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Feature Fibre: Mohair

Published September 3, 2015.
Est. Reading: 2 minutes


Mohair is the fibre shorn from Angora Goats. It has the unique characteristic of being both very soft and incredibly strong, with a brilliant lustre that endures through dyeing. The finest fibre usually comes from an Angora Goat's first shearing and is referred to as Kid Mohair; it makes beautifully soft yarns with a noticeable halo for next to the skin garments and baby wear. Yearling Mohair is often from the goat's second shearing and, while only slightly less soft than Kid Mohair, it is extremely strong, making it an ideal fibre for blending into products that need to be both soft and durable, such as our Softest White Wool Mohair Socks.


This is a pair of our Softest White Wool Mohair Ankle Socks

The washed locks from Kid and Yearling mohair have a tight wave and are sought after for adding texture to felted pieces, lustre to hand-spun yarns, and for use as doll hair and teddy bear fur. We sell mohair locks in both natural white and assorted dyed colours.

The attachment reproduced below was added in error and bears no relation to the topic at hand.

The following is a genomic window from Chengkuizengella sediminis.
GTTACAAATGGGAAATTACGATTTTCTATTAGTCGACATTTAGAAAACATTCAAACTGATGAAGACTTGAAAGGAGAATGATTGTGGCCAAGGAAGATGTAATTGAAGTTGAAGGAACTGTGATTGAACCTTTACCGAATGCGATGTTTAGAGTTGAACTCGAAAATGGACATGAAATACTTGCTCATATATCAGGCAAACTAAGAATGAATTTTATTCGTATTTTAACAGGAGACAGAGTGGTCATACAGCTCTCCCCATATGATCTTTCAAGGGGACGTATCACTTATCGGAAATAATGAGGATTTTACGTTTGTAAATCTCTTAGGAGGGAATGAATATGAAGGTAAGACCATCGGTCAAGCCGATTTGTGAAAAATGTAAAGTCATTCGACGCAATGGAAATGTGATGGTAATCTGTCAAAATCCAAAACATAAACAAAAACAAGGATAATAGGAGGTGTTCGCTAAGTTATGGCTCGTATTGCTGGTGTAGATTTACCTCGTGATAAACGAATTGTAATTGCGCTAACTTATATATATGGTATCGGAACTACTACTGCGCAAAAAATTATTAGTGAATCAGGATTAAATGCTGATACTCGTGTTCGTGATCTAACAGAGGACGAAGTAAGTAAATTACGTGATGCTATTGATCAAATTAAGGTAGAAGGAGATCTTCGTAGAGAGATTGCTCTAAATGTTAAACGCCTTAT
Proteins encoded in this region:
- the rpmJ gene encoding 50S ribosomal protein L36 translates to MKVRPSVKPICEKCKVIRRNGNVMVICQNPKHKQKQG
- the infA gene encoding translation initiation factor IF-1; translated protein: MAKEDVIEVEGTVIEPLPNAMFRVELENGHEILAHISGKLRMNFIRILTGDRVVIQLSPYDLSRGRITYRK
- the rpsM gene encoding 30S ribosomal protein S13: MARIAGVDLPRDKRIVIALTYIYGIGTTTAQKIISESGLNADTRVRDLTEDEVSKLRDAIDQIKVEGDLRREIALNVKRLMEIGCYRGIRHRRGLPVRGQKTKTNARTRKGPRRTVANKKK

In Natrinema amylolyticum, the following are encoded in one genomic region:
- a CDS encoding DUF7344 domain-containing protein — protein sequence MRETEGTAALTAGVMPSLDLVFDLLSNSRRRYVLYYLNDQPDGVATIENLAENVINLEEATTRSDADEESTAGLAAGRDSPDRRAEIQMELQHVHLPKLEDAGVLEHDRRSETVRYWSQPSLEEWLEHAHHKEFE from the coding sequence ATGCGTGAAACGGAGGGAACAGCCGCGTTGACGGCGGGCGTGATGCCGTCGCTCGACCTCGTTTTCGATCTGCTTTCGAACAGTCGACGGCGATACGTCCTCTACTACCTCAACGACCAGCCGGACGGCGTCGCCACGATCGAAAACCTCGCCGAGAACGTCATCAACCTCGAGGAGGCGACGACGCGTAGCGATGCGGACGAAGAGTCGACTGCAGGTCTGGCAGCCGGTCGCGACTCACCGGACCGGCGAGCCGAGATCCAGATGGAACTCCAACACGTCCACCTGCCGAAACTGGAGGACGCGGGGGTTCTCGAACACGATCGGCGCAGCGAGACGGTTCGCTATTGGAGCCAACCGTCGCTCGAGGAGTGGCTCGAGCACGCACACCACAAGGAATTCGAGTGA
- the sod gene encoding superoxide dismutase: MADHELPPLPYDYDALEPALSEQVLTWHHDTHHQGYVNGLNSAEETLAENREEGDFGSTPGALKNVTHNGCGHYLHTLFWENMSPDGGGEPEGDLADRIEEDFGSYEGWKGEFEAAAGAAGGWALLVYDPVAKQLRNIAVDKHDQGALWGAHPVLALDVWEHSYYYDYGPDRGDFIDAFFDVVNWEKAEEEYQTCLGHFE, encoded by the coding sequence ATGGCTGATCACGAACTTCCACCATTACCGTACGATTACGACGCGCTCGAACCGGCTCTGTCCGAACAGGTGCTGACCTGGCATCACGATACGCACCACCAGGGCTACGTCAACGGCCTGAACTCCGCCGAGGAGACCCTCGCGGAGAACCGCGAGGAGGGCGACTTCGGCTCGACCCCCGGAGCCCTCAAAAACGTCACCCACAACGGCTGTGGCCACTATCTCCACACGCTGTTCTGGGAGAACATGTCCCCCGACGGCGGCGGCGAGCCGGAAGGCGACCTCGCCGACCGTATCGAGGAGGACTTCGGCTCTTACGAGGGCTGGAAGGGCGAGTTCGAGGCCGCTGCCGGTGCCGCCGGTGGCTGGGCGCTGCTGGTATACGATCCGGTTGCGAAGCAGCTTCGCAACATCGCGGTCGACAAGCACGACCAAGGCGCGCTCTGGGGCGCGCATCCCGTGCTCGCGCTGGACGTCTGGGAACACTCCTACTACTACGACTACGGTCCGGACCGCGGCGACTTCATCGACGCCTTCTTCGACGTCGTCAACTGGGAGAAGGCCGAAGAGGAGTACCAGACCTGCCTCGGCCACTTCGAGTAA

These felted wrist warmers feature mohair locks on the surface, giving them brilliant shine and amazing texture.

Coarser fibre is called Adult Mohair and is usually shorn from older animals. It is as strong as natural fibre comes and is used to make hard wearing upholstery fabrics, rugs, and, famously in North America, for making cinches for Western riding saddles.



Prized for these exceptional fibre qualities, Angora Goats were treasured possessions in their native Turkey for thousands of years and their export was tightly controlled, making mohair products rare and highly sought after. More recently (in the last few hundred years) Angora Goats have been raised throughout the world, making mohair available for fibre enthusiasts everywhere to enjoy.

Angora-Goat-Buck Angora-Goat-Doeling angora-goat-baby


Thank you to Spring Harvest Farm for the goat photos. They are an Alberta goat farm that offers many fine mohair products custom processed from their own fibre.



D. Robson & C. Ekarius. The Fleece and Fiber Sourcebook (2011). Storey Publishing, North Adams, MA.

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